gauntlet


Also found in: Thesaurus, Medical, Idioms, Encyclopedia, Wikipedia.

gaunt·let 1

also gant·let  (gônt′lĭt, gänt′-)
n.
1. A protective glove, usually extending over some of the forearm, worn as part of medieval armor.
2. Any of various protective gloves, usually with an extended or flared cuff, as used in certain sports such as fencing and motorcycle riding, in cooking to handle hot objects, and other activities.
3. A challenge: throw down the gauntlet; take up the gauntlet.
4. A dress glove cuffed above the wrist.

[Middle English, from Old French gantelet, diminutive of gant, glove, from Frankish *want.]

gaunt·let 2

also gant·let  (gônt′lĭt, gänt′-)
n.
1.
a. A form of punishment or torture in which people armed with sticks or other weapons arrange themselves in two lines facing each other and beat the person forced to run between them.
b. The lines of people so arranged.
2.
a. An arrangement of two lines of menacing or demanding people or things through which one must pass: moved through a gauntlet of shouting reporters.
b. A series of difficult or trying experiences: survived the gauntlet of adolescent humiliations.

[Alteration (influenced by gauntlet) of gantlope, from Swedish gatlopp : gata, lane (from Old Norse; see ghē- in Indo-European roots) + lopp, course, running (from Middle Low German lōp).]
Word History: The two words spelled gauntlet may share associations with medieval violence, but they have separate origins. The word gauntlet used in the idiom to throw down the gauntlet comes from the Old French word gantelet, a diminutive of gant, "glove." (The idiom makes reference to the medieval custom of throwing down a glove in challenging an adversary to combat.) The gauntlet used in to run the gauntlet is an alteration of the earlier English form gantlope, which came from the Swedish word gatlopp, a compound of gata, "lane," and lopp, "course," a word related to lope and leap. The Swedish word for this traditional form of punishment, in which two lines of people beat a person forced to run between them, probably became known to English speakers as a result of the Thirty Years' War. Sweden played a leading role in the coalition of Protestant countries that fought against Spain and the Holy Roman Empire, and at the end of the war, in 1648, the Swedish empire emerged as a great power of Europe. It was during this period of expanding Swedish influence that gatlopp entered English. It seems, however, that from the moment English speakers borrowed the word, they inserted an n into the pronunciation of gatlopp—in the earliest known attestation of the word in English, dating from 1646, it is spelled gantelope. The English word was then influenced by the spelling of the other gauntlet, "a protective glove," eventually leading to the identical spellings used today.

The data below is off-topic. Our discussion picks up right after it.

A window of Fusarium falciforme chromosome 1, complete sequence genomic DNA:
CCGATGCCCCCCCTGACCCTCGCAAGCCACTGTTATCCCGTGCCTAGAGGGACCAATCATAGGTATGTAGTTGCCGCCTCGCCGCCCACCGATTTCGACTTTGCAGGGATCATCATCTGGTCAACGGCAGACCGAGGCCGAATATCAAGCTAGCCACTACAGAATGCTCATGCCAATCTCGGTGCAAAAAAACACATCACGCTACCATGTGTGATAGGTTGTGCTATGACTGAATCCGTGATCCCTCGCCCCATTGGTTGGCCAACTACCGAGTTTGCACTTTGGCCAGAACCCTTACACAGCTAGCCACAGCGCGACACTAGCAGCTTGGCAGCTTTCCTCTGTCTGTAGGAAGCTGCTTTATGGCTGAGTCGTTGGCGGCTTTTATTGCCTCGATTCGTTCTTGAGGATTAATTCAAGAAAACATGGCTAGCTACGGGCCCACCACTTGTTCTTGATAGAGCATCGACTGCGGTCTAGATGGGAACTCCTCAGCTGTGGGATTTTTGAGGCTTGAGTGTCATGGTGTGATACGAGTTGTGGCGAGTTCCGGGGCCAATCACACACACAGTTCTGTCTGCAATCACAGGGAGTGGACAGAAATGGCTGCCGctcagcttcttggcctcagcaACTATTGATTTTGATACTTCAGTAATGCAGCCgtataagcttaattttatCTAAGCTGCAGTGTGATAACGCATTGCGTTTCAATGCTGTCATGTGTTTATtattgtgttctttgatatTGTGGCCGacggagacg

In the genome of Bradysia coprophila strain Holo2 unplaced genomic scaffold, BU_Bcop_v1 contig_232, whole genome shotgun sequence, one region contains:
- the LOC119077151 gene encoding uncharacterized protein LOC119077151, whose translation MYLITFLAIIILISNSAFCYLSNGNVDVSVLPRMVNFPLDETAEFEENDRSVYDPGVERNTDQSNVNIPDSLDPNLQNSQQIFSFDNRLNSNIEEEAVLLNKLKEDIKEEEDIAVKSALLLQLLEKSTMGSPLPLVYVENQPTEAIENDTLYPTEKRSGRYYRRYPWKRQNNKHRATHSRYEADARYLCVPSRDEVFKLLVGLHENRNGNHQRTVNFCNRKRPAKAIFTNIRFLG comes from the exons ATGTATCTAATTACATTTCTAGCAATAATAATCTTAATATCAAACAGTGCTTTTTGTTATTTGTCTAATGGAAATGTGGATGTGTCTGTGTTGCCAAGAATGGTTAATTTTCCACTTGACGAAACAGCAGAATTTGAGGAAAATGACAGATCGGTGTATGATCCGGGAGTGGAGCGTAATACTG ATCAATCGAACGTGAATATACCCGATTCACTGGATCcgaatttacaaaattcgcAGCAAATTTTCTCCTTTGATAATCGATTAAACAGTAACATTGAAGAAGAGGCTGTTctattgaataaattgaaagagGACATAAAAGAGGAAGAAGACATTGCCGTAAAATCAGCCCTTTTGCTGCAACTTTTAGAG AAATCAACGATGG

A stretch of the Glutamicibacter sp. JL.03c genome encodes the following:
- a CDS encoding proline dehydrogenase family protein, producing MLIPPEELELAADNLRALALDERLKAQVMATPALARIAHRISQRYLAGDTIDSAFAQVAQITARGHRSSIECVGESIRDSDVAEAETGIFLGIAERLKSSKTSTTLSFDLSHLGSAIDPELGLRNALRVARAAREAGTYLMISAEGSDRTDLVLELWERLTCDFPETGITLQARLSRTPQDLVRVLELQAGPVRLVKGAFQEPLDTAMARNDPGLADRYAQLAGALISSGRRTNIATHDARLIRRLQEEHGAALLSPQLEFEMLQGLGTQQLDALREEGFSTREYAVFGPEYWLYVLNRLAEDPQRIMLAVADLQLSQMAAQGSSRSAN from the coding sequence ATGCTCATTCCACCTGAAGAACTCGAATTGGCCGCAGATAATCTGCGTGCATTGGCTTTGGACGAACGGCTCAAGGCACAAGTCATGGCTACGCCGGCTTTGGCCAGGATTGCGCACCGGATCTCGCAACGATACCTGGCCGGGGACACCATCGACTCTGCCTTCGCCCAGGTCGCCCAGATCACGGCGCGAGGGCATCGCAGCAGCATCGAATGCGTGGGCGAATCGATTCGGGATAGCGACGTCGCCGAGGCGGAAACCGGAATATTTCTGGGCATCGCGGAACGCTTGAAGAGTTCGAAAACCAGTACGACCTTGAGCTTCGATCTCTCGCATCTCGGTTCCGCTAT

gauntlet

(ˈɡɔːntlɪt) or

gantlet

n
1. (Arms & Armour (excluding Firearms)) a medieval armoured leather glove
2. (Clothing & Fashion) a heavy glove with a long cuff
3. take up the gauntlet to accept a challenge
4. throw down the gauntlet to offer a challenge
[C15: from Old French gantelet, diminutive of gant glove, of Germanic origin]

gauntlet

(ˈɡɔːntlɪt)
n
1. (Historical Terms) a punishment in which the victim is forced to run between two rows of men who strike at him as he passes: formerly a military punishment
2. (Historical Terms) to suffer this punishment
3. to endure an onslaught or ordeal, as of criticism
4. a testing ordeal; trial
5. (Railways) a variant spelling of gantlet11
[C15: changed (through influence of gauntlet1) from earlier gantlope; see gantlet1]

gaunt•let1

(ˈgɔnt lɪt, ˈgɑnt-)

n.
1. a mailed glove worn with a suit of armor to protect the hand.
2. a glove with an extended cuff.
3. the cuff itself.
Idioms:
1. take up the gauntlet, to accept a challenge to fight.
2. throw down the gauntlet, to challenge someone to fight.
[1375–1425; late Middle English gantelet < Middle French, diminutive of gant glove < Germanic *want-; compare Old Norse vǫttr]
gaunt′let•ed, adj.

gaunt•let2

(ˈgɔnt lɪt, ˈgɑnt-)

n.
1. a former punishment, chiefly military, in which the offender was made to run between two rows of men who struck at him with switches or weapons as he passed.
2. the two rows of men administering this punishment.
3. an attack from two or all sides.
4. a severe test; ordeal.
Idioms:
run the gauntlet, to suffer severe criticism or tribulation.
Also, gantlet (for defs. 1, 2, 4).